Synthetic drugs indeed are highly attractive to organized crime and aspiring criminal entrepreneurs. Compared to heroin, the category is more potent, has higher profit margins (manufactured for roughly US $0.25 and selling for over US $2 a pill). They are compact and hence have simpler logistics. Unlike opiates or cannabis, ATS can be manufactured anywhere and are not reliant on natural plant sources.
Low-purity amphetamine tablets, a combination of methamphetamine and caffeine, are sold in many ASEAN countries as ‘Yaba’, a Thai word which translates to ‘crazy medicine’. The Yaba market is a low-profit, high-volume sale opportunity for criminal groups, which produce pills in the tens to hundreds of millions. The drug tourist destination that Southeast Asia has become needs an increasing supply of drugs and synthetic drugs to meet demand. In 2008, it was estimated that roughly half of the world’s 15-16 million meth users were located in East and Southeast Asia. The pure and stronger variant of methamphetamine – known as crystal methamphetamine or ‘ice’ – is exported to countries such as Australia and China. Sales volumes in those markets are relatively low, but demand is on the rise.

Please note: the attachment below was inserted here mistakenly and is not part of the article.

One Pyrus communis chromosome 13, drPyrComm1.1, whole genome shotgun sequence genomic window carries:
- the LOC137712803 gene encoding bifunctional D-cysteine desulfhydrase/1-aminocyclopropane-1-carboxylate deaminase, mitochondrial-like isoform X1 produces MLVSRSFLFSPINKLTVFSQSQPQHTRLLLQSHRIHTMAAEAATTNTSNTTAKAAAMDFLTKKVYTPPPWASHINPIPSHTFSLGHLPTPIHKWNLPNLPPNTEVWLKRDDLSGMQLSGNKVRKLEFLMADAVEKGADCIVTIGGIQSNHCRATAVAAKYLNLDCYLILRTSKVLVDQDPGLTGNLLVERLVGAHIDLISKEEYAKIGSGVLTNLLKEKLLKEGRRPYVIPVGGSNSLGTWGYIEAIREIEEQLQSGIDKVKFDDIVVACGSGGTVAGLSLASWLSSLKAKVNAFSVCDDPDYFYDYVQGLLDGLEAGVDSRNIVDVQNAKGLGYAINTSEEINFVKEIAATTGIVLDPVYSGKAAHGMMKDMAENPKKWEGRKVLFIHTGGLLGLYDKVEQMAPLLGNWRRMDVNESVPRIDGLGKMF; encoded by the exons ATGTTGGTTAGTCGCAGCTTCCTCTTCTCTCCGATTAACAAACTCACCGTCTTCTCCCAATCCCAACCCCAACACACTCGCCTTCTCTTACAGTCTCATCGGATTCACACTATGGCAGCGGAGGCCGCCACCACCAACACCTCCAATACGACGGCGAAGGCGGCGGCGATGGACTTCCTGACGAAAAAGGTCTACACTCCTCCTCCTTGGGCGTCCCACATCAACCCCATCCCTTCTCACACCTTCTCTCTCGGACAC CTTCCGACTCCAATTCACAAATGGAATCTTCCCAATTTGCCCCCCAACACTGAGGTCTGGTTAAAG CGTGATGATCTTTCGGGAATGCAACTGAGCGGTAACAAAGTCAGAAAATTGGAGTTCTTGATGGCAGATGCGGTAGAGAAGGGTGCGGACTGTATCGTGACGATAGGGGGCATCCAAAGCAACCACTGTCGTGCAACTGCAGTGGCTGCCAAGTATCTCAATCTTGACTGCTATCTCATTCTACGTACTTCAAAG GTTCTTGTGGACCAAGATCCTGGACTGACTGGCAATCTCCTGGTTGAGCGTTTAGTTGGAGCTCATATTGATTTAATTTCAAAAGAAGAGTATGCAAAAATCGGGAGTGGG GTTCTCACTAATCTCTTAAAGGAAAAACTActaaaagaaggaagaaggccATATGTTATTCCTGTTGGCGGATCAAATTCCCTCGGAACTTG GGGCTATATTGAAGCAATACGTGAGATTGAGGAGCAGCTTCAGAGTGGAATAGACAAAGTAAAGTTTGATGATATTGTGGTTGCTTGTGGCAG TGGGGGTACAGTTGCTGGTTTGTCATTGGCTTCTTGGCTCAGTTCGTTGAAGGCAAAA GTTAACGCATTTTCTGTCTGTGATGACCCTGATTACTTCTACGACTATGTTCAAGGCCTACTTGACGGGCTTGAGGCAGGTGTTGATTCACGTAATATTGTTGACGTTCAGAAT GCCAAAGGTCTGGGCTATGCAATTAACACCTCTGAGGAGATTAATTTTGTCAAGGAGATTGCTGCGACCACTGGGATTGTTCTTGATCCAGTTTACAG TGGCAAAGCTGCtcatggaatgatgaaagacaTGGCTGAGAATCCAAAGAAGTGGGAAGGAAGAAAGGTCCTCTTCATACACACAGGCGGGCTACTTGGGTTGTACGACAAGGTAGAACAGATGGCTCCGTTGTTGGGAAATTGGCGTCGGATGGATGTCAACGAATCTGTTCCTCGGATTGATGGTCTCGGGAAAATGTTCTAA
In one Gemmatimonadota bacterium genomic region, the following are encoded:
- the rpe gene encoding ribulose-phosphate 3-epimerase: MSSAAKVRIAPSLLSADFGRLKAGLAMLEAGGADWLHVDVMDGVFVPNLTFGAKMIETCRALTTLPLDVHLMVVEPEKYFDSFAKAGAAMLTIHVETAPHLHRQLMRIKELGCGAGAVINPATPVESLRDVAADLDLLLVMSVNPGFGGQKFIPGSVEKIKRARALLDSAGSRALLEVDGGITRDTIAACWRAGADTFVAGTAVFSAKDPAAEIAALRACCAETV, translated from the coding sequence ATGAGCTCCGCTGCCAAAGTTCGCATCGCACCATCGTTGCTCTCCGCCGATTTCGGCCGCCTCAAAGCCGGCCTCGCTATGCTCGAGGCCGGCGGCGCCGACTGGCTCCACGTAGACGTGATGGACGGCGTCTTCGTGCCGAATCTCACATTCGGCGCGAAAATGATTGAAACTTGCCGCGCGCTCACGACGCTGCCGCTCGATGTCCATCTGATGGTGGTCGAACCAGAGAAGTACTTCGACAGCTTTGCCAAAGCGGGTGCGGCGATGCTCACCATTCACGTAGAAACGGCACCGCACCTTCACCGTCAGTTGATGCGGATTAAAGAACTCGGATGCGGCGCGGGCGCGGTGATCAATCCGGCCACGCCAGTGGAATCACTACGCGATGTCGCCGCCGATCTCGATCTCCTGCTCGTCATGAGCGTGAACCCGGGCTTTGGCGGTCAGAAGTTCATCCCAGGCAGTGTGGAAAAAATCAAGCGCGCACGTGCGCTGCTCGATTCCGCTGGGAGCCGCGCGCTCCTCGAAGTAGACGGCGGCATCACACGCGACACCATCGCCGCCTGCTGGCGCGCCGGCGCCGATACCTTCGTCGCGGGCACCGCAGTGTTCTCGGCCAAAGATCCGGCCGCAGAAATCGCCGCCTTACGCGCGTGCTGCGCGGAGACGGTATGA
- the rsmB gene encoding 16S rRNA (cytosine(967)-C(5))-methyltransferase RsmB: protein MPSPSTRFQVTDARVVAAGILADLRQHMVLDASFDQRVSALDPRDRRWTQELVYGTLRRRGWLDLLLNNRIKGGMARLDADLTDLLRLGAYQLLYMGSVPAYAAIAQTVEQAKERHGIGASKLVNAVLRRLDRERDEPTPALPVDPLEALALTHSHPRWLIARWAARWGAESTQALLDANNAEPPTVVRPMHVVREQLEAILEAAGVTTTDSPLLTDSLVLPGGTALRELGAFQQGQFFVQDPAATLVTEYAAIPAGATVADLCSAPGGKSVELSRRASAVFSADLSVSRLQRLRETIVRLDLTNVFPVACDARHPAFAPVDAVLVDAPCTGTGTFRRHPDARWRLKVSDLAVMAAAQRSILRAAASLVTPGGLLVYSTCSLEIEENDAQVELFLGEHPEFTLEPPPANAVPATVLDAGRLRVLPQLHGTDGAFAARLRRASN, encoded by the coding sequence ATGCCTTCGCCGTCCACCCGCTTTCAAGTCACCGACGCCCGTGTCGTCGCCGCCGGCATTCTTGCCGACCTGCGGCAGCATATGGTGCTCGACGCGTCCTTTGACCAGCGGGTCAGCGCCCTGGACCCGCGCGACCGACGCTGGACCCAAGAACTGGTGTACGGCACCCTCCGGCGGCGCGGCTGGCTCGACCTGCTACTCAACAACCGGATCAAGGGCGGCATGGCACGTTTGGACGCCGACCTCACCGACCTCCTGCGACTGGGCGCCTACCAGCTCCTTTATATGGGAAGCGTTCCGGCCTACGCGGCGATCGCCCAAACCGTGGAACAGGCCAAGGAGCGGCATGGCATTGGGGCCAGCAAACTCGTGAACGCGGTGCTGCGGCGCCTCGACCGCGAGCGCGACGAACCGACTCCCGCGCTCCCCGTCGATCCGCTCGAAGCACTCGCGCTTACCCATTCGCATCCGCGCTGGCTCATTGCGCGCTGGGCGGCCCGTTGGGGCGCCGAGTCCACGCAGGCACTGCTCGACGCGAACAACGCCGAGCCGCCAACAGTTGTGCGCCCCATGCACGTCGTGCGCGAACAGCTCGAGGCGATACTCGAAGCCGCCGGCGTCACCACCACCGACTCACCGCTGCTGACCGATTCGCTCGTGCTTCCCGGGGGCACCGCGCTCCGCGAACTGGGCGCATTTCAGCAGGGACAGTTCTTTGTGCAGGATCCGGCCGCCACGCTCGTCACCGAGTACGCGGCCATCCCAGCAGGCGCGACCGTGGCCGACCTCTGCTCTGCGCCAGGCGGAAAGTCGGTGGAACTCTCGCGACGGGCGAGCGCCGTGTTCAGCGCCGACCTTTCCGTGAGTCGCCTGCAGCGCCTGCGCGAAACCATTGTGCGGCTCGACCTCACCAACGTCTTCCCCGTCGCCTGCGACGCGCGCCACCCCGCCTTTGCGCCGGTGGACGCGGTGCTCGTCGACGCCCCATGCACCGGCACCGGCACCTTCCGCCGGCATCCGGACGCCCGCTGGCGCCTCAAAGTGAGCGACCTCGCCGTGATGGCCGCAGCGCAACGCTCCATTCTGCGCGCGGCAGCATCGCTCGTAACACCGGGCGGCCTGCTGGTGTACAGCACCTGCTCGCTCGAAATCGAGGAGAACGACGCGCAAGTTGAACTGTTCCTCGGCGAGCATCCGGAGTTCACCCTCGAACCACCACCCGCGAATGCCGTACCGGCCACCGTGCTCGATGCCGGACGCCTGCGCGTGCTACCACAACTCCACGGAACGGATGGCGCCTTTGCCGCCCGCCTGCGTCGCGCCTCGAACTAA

Although a particular year is difficult to be identified, the shift coincided with the early 2000s rise of efforts by UNODC and state governments to counter drugs. The number of meth labs busted in East and Southeast Asia was nearly 10 times higher in 2009 than in 2005. Pill seizures in China, Laos, Myanmar, and Thailand jumped from 32 million in 2008 to 133 million in 2010. In 2011, UNODC reported that the Mekong River, linking Laos, Cambodia, and Thailand, was swiftly becoming one of the key ATS trafficking points, disseminating the new product from the Golden Triangle. The shift has continued with each passing year, in many ways making the opium-based drugs a ‘golden oldie’ in the war on drugs.